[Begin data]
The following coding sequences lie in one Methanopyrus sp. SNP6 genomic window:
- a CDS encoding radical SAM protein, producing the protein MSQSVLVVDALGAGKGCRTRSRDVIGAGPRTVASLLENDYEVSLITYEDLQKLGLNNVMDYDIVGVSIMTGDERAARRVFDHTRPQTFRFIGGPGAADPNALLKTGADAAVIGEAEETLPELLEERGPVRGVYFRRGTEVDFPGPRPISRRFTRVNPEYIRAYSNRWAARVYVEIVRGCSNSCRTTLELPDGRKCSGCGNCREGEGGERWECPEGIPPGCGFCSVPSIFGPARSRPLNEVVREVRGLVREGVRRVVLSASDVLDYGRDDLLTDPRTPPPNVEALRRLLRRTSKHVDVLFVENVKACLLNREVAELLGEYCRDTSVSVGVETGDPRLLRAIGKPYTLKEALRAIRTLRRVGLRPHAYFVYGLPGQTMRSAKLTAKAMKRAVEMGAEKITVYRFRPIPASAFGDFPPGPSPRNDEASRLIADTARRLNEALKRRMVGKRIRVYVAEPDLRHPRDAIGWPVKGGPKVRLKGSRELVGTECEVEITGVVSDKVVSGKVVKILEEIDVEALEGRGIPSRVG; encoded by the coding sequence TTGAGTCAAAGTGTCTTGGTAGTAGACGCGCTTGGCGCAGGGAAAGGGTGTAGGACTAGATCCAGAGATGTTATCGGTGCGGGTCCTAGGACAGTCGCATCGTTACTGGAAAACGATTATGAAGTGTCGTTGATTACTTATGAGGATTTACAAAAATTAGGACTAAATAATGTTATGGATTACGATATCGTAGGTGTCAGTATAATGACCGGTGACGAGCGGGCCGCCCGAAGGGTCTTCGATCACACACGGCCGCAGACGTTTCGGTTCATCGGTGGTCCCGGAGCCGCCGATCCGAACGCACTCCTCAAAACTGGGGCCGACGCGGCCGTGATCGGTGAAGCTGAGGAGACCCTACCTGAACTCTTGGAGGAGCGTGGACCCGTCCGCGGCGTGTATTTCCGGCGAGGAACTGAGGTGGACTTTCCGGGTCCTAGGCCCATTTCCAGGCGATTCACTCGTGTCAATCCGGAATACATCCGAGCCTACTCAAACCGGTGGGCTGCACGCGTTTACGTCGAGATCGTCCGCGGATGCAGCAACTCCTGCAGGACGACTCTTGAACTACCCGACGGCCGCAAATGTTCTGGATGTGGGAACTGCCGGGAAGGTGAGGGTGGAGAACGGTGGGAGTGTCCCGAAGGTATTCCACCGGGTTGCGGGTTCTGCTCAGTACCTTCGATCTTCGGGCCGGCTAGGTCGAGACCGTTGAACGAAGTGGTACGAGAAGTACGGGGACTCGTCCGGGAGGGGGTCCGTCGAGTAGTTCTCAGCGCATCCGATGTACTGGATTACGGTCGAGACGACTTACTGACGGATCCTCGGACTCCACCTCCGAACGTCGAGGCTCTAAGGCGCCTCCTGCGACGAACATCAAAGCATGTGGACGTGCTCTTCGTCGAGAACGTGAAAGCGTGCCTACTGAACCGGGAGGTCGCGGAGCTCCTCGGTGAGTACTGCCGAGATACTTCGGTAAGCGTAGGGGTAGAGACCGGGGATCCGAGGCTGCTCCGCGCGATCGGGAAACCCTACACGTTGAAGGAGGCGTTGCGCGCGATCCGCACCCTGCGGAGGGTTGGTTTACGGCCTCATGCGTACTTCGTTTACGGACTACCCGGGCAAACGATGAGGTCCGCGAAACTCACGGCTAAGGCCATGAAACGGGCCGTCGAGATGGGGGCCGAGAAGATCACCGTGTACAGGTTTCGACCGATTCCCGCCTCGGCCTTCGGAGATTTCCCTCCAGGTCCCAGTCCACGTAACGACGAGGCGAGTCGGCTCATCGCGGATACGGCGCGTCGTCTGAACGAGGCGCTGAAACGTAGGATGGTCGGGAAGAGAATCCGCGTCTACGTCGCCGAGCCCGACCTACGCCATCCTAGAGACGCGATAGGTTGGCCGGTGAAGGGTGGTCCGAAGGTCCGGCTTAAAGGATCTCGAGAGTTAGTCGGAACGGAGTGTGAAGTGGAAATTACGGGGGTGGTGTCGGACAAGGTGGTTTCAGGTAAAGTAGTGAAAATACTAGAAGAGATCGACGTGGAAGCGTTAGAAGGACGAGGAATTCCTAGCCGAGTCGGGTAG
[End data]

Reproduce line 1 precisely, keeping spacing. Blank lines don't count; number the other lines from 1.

The following coding sequences lie in one Methanopyrus sp. SNP6 genomic window: